The New Sound of Silvius Leopold Weiss

(on the Guitar)


Only a small number of this vast amount of Weiss’ compositions succeeded in figuring in the repertoire for the guitar. In concerts or on CDs you may listen to the same well-known fantasy or passacaglia again and again, although for guitarists, who are constantly looking for new scores, there is an enormous wealth of sonatas and single pieces at hand.

The reason for this imbalance is mainly to be found in the different ways the baroque lute and the guitar are tuned. In the top courses (with the lute you speak of courses as there are pairs of strings) the baroque lute is tuned in a pervasive d-minor chord that leads on to the bottom courses in a descending scale. This tuning permits an elegant performance, which exploits the instrument’s resonance ideally with easy stops. On the guitar, which is tuned in fourths with the exception of a major third between the second and third string, performing Weiss’ music demands extremely awkward runs that give a very dry sound impression, which is reminiscent of the sound of a piano played with no use of the pedals at all.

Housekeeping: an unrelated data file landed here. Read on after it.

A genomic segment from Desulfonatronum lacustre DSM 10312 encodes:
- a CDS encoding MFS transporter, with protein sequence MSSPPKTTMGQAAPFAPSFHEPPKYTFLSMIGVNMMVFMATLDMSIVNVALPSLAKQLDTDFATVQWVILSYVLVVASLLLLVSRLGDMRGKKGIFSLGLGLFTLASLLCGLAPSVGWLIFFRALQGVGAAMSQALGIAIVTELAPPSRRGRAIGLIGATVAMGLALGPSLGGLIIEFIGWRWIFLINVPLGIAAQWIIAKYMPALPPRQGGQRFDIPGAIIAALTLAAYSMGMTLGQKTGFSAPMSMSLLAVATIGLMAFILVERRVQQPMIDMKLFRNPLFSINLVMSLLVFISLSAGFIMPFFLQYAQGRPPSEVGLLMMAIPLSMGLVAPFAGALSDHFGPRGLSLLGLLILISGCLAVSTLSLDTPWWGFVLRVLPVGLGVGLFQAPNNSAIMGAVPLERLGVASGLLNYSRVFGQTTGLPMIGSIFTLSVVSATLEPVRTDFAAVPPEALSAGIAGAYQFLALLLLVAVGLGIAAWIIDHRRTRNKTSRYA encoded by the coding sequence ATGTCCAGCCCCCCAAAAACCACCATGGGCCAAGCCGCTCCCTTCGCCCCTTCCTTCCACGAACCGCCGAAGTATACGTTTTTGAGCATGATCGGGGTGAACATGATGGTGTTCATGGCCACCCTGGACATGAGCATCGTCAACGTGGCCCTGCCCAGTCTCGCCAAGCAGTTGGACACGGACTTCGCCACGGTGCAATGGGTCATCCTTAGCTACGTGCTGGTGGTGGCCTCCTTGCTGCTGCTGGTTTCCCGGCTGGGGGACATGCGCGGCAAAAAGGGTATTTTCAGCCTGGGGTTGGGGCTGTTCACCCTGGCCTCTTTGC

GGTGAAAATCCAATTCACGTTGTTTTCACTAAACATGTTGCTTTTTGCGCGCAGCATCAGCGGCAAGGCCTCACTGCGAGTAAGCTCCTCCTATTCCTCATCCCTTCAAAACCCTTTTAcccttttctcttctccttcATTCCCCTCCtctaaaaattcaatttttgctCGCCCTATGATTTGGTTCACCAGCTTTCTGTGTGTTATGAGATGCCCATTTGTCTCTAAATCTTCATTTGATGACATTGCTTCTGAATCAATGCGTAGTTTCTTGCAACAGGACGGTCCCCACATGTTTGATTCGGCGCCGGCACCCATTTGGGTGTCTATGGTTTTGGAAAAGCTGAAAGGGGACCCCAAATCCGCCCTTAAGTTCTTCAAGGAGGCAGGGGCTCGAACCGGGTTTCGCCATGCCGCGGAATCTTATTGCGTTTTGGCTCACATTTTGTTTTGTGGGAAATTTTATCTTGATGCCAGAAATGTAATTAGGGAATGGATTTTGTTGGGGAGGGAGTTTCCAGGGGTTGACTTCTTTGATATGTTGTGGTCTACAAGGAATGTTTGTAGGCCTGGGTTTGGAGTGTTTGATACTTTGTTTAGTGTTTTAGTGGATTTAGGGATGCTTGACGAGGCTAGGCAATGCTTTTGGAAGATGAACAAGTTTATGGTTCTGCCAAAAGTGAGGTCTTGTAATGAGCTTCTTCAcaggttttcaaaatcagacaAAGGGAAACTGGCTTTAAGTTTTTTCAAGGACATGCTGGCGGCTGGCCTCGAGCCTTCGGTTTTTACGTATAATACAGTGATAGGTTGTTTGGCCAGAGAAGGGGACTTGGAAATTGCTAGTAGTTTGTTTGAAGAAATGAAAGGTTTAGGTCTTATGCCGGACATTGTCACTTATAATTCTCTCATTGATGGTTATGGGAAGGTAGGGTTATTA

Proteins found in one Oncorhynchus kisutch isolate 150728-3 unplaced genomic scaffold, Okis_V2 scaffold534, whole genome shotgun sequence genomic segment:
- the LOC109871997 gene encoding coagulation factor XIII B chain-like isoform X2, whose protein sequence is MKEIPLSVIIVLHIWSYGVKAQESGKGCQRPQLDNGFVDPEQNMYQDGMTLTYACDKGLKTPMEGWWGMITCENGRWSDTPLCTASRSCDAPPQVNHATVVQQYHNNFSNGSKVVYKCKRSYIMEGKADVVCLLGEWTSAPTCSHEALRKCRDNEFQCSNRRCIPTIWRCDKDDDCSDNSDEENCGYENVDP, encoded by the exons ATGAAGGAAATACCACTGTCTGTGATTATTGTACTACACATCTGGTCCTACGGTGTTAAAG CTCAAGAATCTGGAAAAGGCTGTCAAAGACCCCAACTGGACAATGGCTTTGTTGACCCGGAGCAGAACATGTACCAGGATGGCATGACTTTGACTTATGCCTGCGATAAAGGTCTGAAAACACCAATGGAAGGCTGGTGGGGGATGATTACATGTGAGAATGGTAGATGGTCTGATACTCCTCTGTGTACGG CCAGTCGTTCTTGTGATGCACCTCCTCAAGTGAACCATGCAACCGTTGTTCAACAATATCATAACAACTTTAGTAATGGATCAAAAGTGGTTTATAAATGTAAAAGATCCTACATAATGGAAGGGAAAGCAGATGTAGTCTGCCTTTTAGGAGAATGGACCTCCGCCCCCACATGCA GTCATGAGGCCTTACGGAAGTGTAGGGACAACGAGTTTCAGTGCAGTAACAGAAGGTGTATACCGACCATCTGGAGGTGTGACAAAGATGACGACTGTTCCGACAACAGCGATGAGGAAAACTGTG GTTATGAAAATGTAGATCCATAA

But how can Weiss’ compositions be performed on the guitar?

The answer is that a truly satisfactory interpretation does not require that the player adapt to the way a baroque lute is played, but that he should tune his guitar as closely as possible to the tuning of the baroque lute. With the majority of the pieces Ansgar Krause combines familiar scordatura for the guitar  with the application of a partial capo; so the (transposed) tuning of the baroque lute is accomplished on the upper four open strings.

Thus, the elaborated changes to the resonance of the instrument, tasteful use of vibrato and sophisticated techniques of execution, elegant ornamentation and arpeggio passages – all of which suggesting a greater number of strings than there are – help to adapt the music of Silvius Leopold Weiss convincingly so that the effect of the guitar versions is clearly natural and authentic.

(Hans-Werner Huppertz, translated by Wilhelm Lohmann)

The CD can be ordered directly from Ansgar Krause.

Here are some excerpts to listen to:


from Suite in F:



from Suite in A minor „L‘Infidele“: